Testing water parameters with the API Test Kit

How to test your aquarium water parameters

Harmful chemicals in the aquarium build up very quickly, here I’ll talk about how to test your aquarium water parameters the most effective way. By water parameters I mean how high certain chemicals are in the water.

We want to test how high certain harmful chemicals are in the tank. To test these, most people use the All In One API Master Test Kit. This kit is very popular, very accurate, and good value for money. Every fish keeper should own one.

Once the tank has been set up a while and the water parameters are stable you won’t have to test the water as often.

When it comes to talking about the chemicals in your water and therefore water parameters it can feel like a lot of effort and a bit daunting. But as I stated above, you won’t need to do much once it’s stable. Checking once a week and then down to once a month.

The most important bit of information is what causes harmful chemicals in the tank. Primarily fish waste, and uneaten fish food. These first turn into ammonia. Ammonia is a harmful chemical that kills your fish, it practically burns them.

The Cycle

To solve this we use a filter. A filter not only visibly cleans your water by trapping chemicals in the sponges (mechanical filtration), it also neutralises the ammonia before it becomes a problem (Biological filtration).

Your filter will build up good bacteria on it’s sponges and ceramic rings. These can hold a lot of good bacteria because of the huge amount of surface area. Once the filter harnesses enough good bacteria to neutralise the ammonia, we then say that the tank has now been cycled.

By neutralising the ammonia, we mean it turns the ammonia into Nitrite, and then Nitrate. Nitrite is also very poisonous to your fish. The Nitrite is then further neutralised by being turned into a smaller amounts of Nitrate. While Nitrate is also poisonous, it’s not as harmful and can be tolerated when at very small amounts. The Nitrate is then used up by plants, and taken out with water changes.

Fishless cycle

To build up good bacteria on your filter sponges without causing any harm to any fish we do a fish-less cycle. Every fish keeper should know about cycling a tank. (Google fish-less cycle and you will see in-depth guides about how to do this.) It’s basically done by adding liquid ammonia to your tank without having any fish in the tank. Once the filter starts changing this liquid ammonia into low levels of nitrate the cycle is complete, and you can add fish to safe waters.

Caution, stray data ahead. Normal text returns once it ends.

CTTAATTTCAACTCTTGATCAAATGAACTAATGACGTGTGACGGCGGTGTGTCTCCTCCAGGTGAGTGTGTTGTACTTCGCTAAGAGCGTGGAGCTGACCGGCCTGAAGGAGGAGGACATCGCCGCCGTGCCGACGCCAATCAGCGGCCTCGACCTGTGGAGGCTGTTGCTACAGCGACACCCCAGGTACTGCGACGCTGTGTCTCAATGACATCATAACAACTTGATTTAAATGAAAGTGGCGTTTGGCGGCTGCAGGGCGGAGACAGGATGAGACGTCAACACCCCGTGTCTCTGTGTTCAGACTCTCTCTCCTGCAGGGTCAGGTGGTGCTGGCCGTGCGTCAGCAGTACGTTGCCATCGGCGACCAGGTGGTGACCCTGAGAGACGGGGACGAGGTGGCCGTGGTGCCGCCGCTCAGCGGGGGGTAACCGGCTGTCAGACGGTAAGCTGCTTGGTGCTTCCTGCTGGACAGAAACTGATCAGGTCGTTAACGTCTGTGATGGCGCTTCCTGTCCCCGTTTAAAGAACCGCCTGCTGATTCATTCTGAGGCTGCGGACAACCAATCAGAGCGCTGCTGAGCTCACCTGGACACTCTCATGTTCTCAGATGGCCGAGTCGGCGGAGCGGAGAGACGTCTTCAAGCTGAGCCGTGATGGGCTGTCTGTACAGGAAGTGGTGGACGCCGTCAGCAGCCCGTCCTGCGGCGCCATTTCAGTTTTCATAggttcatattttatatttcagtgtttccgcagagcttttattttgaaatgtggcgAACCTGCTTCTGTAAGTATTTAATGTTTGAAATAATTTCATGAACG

A fish-less cycle will not expose any fish to high amounts of ammonia, resulting in no fish deaths. This is why it is preferred.

The Test Kit

When your test kit starts showing no signs of ammonia or nitrite and only small amounts of nitrate it means the tank has been cycled and is now safe to add fish. (The test kit has instructions and will tell you what the results of your tests mean).

How to test your aquarium water with the API Test Kit
These are my results. 0ppm means there are no signs of the chemical, it’s colour coded for easy readability. I have near 0 amounts of ammonia and nitrite, while I have a small amount of Nitrate. Very good results.

You can help your tank even further by adding plants which will absorb even more of the nitrates.

Make sure not to clean your sponges in tap water because the chlorine will kill all the good bacteria and you’ll have to start the cycle again.

Filter components

Filter sponges

It’s common for filter companies to instruct that you replace the filter sponges with new ones every couple of weeks or so, but this really isn’t the case. They just want you to spend more money.

The only time you need to replace the sponges is when they’re falling apart. All they need is a quick swill (in tank water) to remove any particles.

Ceramic Rings

Ceramic rings are brilliant for biological filtration and will help keep your aquarium water safe.


A lot of the time a new filter will come with a bag of carbon too. Most people including myself will take this bag of carbon straight out. The carbon is only really needed when removing things like medication and tannings from the tank water. It also needs to be replaced often (roughly after a couple of weeks) as the carbon will eventually become inert.